I’m a sucker for duck confit. It’s one dish I simply cannot resist when I see it on a restaurant menu. I trace my passion for the sumptuous poultry back to a sublime dish at the retro-cool Bix Restaurant in San Francisco’s North Beach neighborhood. It was back in the gravy days of the late 1990s and a friend and I popped into Bix after work one evening for no reason at all besides the feeling of money burning holes in our pockets, I suppose. The dish I ordered–Duck Confit with Huckleberry Sauce—was so sublime, so perfect, that I can still taste its rich, velvety, falling-off-the-bone meat and tart-sweet, syrupy sauce all these years later. I’ve been dreaming of a recreation ever since.
Back then, I was child-free with a steady job and cheap rent. Frugality was not a top priority in my dining choices. But all these years later, with a hungry toddler, skyrocketing overhead costs and in the midst of global economic disaster, let’s just say, I rarely pop into chi-chi restaurants for a quick $100 weeknight dinner on a whim. If I can find a way to eat well for less, well, I’m all over it. That’s why I was excited when our publisher, Viva Editions, gave me a copy of a little gem of a cookbook they published last year called The Frugal Foodie Cookbook. Flipping through its pages, I was immediately drawn to a recipe for Garlic Chicken Confit.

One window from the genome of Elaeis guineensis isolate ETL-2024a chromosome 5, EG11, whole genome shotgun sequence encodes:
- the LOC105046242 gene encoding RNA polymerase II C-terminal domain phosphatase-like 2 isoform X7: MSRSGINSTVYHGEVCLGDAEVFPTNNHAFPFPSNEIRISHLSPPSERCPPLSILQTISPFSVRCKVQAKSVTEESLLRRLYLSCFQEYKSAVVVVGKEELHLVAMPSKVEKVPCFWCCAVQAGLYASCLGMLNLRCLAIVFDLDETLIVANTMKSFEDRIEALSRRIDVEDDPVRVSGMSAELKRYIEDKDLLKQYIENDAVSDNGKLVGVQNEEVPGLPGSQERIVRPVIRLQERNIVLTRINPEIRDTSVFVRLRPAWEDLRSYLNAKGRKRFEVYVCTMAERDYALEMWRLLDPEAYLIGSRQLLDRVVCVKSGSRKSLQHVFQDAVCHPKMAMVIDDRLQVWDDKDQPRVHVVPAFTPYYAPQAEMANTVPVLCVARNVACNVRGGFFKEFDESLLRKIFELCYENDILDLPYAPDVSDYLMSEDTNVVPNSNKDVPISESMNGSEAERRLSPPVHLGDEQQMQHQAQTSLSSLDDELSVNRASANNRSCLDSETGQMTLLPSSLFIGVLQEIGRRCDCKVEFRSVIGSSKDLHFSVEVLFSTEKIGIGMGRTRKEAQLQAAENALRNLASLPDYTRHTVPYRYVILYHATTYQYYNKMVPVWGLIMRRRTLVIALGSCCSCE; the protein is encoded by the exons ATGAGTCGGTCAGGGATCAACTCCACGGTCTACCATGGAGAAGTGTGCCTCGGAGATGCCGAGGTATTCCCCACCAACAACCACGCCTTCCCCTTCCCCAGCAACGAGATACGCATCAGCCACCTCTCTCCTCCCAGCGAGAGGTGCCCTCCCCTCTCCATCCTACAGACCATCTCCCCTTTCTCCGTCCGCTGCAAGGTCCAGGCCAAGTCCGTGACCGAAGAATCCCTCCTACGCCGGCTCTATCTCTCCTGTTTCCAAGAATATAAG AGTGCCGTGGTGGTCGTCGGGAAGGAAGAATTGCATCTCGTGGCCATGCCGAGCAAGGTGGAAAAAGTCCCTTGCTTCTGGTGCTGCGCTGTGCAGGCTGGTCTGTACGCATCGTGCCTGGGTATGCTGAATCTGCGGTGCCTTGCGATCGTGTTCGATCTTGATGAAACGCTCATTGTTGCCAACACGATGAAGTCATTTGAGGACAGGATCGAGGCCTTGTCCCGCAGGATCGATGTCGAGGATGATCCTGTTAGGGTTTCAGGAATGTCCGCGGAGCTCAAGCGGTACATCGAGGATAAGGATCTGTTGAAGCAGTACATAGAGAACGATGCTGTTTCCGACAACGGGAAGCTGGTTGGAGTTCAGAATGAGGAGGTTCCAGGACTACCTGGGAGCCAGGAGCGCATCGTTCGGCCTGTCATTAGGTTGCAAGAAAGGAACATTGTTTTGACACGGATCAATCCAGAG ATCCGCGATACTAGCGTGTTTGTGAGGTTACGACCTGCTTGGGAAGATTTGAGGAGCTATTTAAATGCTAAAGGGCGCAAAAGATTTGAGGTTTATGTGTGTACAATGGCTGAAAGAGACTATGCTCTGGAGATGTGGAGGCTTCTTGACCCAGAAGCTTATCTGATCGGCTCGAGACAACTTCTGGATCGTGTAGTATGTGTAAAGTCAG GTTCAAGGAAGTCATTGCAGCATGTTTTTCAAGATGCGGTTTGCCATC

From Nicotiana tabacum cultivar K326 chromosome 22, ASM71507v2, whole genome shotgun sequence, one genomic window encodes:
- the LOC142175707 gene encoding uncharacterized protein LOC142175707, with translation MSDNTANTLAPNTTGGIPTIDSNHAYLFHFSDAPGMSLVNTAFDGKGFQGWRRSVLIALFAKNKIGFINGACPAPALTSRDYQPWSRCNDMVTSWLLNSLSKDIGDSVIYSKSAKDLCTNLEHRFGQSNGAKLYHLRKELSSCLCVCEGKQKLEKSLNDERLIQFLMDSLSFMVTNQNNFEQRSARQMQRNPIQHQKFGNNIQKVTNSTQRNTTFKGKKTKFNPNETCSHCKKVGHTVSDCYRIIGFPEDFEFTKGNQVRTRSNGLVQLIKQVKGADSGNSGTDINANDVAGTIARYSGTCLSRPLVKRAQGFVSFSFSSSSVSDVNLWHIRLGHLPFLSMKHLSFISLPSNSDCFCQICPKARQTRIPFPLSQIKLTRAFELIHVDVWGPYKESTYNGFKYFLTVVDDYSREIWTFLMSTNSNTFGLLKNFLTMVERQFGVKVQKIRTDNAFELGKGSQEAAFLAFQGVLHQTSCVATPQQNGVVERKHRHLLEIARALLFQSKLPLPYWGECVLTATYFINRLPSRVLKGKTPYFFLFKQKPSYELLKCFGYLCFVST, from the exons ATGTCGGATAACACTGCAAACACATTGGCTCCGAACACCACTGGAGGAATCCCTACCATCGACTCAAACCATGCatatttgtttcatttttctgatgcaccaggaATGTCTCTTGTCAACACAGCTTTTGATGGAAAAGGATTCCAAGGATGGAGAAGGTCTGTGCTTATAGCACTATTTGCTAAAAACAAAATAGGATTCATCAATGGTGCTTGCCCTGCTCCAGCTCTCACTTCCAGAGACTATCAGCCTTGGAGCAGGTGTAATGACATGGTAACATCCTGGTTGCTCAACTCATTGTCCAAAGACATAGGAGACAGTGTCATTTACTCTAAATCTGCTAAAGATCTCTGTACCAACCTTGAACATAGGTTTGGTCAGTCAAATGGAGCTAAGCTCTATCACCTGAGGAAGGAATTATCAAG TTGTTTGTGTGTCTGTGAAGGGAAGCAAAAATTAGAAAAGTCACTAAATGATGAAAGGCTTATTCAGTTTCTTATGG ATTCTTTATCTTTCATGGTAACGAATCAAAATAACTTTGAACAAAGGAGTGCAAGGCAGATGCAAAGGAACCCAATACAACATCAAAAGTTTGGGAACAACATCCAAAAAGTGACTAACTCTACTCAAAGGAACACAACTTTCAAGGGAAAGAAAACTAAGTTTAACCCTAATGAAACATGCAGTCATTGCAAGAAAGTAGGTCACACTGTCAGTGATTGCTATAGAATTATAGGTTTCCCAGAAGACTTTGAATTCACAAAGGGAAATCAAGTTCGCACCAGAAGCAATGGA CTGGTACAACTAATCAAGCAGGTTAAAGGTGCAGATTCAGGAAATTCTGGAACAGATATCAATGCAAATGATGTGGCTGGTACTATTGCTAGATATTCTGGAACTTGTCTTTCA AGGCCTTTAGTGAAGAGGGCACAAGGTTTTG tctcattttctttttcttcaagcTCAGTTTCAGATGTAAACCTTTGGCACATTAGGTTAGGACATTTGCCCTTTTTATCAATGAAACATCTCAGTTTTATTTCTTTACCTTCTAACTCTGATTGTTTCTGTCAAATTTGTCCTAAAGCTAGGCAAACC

In many ways, the confit cooking method—wherein meat is cooked, in its own fat, for a long time at low heat—is the epitome of Lazy Gourmet cooking. It turns out seductively delicious meat, bears a fancy French name, and doesn’t take much, if any skill to accomplish. Alas, duck fat and good quality duck legs can be hard to come by. But chicken legs, garlic, and olive oil? Three things I often have in my kitchen, even when I haven’t got a shred of inspiration in my head. The Frugal Foodie puts these three ingredients to good use in a preparation that could not be easier. The best part is that you end up with a whole lot of moist, flavorful, and fancily-named chicken that can be used in numerous impressive dishes. Atop pasta in a mushroom cream sauce; in upscale enchiladas with homemade tomatillo salsa; on panini with goat cheese and chile-orange marmalade; in cassoulet with white beans, garlic sausage, and crunchy breadcrumbs; in a classic frisee salad with bacon, poached egg, and sherry vinaigrette. Or if you’re feeling wistful for those gravy days of old, drizzled with a sweet-tart berry and red wine reduction. But truthfully, I loved it best served plain, hot from the oven, alongside rosemary roasted potatoes and a refreshing green salad with vinaigrette dressing, crunchy pecans, and a crumble of goat cheese.
Leftovers freeze well (store pieces whole, submerged in the cooking fat), so make extra and you’ll have the makings of an impressive meal at the ready the next time you are hungry for a fancy meal but are short on time, inspiration, or disposable income.
- 6 whole chicken leg quarters (or 6 drumsticks and 6 thighs)
- 1 head of garlic, cloves separated and peeled
- Several sprigs of fresh rosemary, thyme or oregano
- Kosher salt and freshly ground black pepper to taste
- ¼ cup olive oil
- Preheat oven to 225ºF.
- Place the chicken pieces in a single layer in a roasting pan or baking dish large enough to fit them all snugly.
- Place the roasting pan or baking dish on top of a rimmed baking sheet (to catchy any potential overflow of fat or juice).
- Nestle the garlic cloves and herb sprigs among the chicken pieces, season generously with salt and pepper, and drizzle the olive oil over the top.
- Bake in preheated oven for about 75 minutes.
- Raise heat to 350 and bake another 20 to 30 minutes until the chicken is nicely browned.